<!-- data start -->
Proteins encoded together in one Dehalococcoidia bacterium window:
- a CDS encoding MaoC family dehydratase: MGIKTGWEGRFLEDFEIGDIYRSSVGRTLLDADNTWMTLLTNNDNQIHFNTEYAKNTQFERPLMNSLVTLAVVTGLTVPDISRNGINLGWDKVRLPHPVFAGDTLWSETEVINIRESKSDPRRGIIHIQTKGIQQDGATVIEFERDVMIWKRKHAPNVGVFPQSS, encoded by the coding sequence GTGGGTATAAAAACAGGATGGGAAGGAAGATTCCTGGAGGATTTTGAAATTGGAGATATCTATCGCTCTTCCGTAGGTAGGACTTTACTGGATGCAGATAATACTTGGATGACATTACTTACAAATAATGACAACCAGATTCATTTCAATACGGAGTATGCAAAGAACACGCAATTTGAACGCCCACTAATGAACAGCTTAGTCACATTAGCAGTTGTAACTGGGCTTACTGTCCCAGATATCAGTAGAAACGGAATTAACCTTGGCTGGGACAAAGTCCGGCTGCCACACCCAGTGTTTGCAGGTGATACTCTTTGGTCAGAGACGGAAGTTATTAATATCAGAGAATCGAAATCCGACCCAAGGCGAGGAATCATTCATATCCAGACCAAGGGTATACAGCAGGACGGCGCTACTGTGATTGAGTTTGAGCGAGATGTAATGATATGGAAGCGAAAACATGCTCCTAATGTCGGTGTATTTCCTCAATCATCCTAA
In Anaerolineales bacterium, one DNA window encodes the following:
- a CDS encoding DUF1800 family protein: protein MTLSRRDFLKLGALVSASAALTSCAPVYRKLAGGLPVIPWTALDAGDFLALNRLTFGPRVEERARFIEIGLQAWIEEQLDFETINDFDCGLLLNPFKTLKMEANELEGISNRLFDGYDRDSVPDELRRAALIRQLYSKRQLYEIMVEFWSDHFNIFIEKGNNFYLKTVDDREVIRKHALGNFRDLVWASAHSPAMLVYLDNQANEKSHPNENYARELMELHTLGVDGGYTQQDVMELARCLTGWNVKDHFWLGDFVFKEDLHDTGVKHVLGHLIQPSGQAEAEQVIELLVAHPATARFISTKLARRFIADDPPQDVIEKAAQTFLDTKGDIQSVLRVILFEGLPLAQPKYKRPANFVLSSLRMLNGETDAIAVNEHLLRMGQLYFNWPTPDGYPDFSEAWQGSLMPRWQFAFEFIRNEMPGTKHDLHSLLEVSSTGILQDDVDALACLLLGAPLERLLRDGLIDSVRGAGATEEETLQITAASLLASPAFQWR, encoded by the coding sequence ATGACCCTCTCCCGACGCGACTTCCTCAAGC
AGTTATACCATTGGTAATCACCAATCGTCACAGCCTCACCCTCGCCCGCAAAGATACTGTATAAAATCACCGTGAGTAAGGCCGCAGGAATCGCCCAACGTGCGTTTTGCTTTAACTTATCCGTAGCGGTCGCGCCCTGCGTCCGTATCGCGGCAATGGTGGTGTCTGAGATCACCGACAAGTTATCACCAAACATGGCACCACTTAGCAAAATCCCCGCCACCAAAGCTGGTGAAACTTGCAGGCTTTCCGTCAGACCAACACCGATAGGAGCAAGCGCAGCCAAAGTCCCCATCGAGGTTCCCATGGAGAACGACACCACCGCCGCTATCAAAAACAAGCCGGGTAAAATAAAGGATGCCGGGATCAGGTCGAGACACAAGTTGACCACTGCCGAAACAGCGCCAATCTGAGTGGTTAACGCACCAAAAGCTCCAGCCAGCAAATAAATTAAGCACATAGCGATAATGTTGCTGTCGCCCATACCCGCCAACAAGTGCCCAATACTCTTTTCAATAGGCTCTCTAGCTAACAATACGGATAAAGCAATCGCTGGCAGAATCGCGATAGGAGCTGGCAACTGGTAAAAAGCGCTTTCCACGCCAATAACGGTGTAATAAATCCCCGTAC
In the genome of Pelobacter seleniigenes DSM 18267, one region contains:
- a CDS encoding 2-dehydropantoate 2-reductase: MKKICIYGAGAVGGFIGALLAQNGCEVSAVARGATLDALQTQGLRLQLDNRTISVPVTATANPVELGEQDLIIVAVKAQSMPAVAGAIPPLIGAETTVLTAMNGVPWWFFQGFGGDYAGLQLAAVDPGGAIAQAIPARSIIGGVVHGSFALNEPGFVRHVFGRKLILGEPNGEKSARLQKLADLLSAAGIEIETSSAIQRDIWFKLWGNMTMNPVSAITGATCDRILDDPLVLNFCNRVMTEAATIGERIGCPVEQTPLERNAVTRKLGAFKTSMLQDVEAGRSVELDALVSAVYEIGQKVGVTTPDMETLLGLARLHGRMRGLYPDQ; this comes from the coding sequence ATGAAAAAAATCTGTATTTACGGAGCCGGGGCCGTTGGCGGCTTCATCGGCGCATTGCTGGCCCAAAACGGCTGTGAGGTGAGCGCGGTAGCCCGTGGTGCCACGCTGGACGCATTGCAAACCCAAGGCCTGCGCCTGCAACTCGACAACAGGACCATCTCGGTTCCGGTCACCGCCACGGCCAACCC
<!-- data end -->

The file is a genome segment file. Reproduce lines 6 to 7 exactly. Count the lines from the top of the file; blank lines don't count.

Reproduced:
In the genome of Pelobacter seleniigenes DSM 18267, one region contains:
- a CDS encoding 2-dehydropantoate 2-reductase: MKKICIYGAGAVGGFIGALLAQNGCEVSAVARGATLDALQTQGLRLQLDNRTISVPVTATANPVELGEQDLIIVAVKAQSMPAVAGAIPPLIGAETTVLTAMNGVPWWFFQGFGGDYAGLQLAAVDPGGAIAQAIPARSIIGGVVHGSFALNEPGFVRHVFGRKLILGEPNGEKSARLQKLADLLSAAGIEIETSSAIQRDIWFKLWGNMTMNPVSAITGATCDRILDDPLVLNFCNRVMTEAATIGERIGCPVEQTPLERNAVTRKLGAFKTSMLQDVEAGRSVELDALVSAVYEIGQKVGVTTPDMETLLGLARLHGRMRGLYPDQ; this comes from the coding sequence ATGAAAAAAATCTGTATTTACGGAGCCGGGGCCGTTGGCGGCTTCATCGGCGCATTGCTGGCCCAAAACGGCTGTGAGGTGAGCGCGGTAGCCCGTGGTGCCACGCTGGACGCATTGCAAACCCAAGGCCTGCGCCTGCAACTCGACAACAGGACCATCTCGGTTCCGGTCACCGCCACGGCCAACCC